{[ promptMessage ]}

Bookmark it

{[ promptMessage ]}

CSE331 Sample Final Solution

# CSE331 Sample Final Solution - NAME CSE 331 Introduction to...

This preview shows pages 1–3. Sign up to view the full content.

NAME: CSE 331 Introduction to Algorithm Analysis and Design Sample Final Exam Solutions 1. (5 × 2 = 10 points ) Answer True or False to the following questions. No justification is required. (Recall that a statement is true only if it is logically true in all cases while it is is false if it is not true in some case). Note: I’m providing justifications for the questions below for your understanding. In the actual exam for Q1, you of course only have to say True or false. (a) Depth First Search (DFS) is a linear time algorithm. True . The input graph can be represented as an adjacency list of total size O ( m + n ). We saw in the lecture that DFS runs in time O ( m + n ) and thus, has a linear running time. (b) n is O ( (log n ) log n ) . True . Note that n = 2 log n and (log n ) log n = 2 log log n · log n . Now the statement follows as log n log log n · log n for large enough n . (c) There is no algorithm that can compute the Minimum Spanning Tree (MST) of a graph on n vertices and m edges in time asymptotically faster than O ( m log n ). False . As I mentioned in the class, there exists algorithms to compute the MST in time O ( ( m, n )), where α ( m, n ) is the inverse Ackerman function and is asymptotically (much) smaller than log n . (This fact was also mentioned with Q2 in HW 8.) (d) Let G be a graph with a negative cycle. Then there is no pair of vertices that has a finite cost shortest path. False . Consider a graph that has an edge ( s, t ) with cost 1 and a disjoint negative cycle. In this graph the shortest s - t path has cost 1. (e) Every computational problem on input size n can be solved by an algorithm with running time polynomial in n . False . There are many ways to show this is false, here is one. Consider the problem, where given n numbers as input, the algorithm has to output all the permutations of the n numbers. Since there are n ! permutations that need to be output, every algorithm for this problem runs in exponential time. 2. (5 × 6 = 30 points ) Answer True or False to the following questions and briefly JUSTIFY each answer. A correct answer with no or totally incorrect justification will get you 2 out of the total 6 points. (Recall that a statement is true only if it is logically true in all cases while it is is false if it is not true in some case). (a) The following algorithm to check if the input number n is a prime number runs in polynomial time. 1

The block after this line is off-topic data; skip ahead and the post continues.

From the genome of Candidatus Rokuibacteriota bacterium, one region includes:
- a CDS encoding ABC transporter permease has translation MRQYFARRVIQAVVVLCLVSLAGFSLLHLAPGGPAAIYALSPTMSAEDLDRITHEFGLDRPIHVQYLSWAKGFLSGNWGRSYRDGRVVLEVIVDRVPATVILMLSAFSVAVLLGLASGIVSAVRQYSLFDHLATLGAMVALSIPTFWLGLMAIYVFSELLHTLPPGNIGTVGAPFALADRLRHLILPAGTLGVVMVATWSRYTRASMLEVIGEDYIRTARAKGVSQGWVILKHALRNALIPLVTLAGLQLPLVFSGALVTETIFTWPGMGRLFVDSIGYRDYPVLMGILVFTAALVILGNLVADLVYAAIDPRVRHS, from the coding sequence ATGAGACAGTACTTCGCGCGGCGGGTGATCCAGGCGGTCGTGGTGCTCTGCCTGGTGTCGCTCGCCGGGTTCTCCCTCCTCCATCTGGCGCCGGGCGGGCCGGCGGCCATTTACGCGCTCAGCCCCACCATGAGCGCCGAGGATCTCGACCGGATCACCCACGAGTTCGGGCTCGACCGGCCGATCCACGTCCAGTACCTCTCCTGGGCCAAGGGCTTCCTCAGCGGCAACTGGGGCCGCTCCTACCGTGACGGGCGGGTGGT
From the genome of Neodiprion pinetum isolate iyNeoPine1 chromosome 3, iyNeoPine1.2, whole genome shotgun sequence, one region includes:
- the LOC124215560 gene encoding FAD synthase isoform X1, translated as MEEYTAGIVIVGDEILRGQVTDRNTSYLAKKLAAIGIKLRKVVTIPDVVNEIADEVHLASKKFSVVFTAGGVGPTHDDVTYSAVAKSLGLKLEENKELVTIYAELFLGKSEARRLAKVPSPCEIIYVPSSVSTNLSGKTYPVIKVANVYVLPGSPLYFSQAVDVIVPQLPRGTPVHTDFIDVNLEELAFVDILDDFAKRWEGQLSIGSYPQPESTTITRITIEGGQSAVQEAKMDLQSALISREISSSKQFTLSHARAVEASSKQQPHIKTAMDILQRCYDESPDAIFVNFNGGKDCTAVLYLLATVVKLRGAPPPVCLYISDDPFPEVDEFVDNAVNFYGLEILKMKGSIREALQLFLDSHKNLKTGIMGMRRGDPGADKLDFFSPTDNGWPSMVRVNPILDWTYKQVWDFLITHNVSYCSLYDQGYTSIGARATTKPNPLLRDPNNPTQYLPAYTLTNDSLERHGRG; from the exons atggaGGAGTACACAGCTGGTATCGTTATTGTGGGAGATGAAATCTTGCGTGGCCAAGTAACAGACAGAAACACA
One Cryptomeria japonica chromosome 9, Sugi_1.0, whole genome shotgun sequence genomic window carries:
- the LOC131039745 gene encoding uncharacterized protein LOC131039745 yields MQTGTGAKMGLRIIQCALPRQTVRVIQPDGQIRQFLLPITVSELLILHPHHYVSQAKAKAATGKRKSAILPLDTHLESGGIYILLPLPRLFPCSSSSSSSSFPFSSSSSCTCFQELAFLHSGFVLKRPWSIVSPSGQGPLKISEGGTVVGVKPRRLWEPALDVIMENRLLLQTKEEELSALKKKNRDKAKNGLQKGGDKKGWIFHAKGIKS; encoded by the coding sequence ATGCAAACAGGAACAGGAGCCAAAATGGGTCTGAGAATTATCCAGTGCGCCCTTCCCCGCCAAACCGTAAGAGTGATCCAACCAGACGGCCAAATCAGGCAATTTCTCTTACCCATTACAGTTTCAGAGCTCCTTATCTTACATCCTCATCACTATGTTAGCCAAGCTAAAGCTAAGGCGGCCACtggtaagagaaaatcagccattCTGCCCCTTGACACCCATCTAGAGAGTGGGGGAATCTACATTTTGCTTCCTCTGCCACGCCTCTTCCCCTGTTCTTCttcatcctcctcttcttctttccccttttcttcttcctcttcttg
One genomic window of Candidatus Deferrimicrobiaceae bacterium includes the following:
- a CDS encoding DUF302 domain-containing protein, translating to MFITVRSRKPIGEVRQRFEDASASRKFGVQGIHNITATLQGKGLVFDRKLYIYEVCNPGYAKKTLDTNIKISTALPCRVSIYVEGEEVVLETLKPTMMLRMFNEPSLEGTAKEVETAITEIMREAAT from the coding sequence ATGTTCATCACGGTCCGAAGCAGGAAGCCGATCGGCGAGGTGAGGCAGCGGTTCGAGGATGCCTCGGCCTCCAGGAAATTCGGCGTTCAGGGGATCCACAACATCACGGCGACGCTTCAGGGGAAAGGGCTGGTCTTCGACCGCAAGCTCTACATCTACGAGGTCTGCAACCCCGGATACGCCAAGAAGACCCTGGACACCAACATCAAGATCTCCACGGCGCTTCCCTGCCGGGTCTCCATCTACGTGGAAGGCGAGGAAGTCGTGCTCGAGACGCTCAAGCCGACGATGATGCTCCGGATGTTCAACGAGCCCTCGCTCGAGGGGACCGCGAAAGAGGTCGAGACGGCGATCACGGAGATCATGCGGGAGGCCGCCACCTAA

This preview has intentionally blurred sections. Sign up to view the full version.

View Full Document
For every integer 2 i n , check if i divides n . If so declare n to be not a prime. If no such i exists, declare n to be a prime.
This is the end of the preview. Sign up to access the rest of the document.

{[ snackBarMessage ]}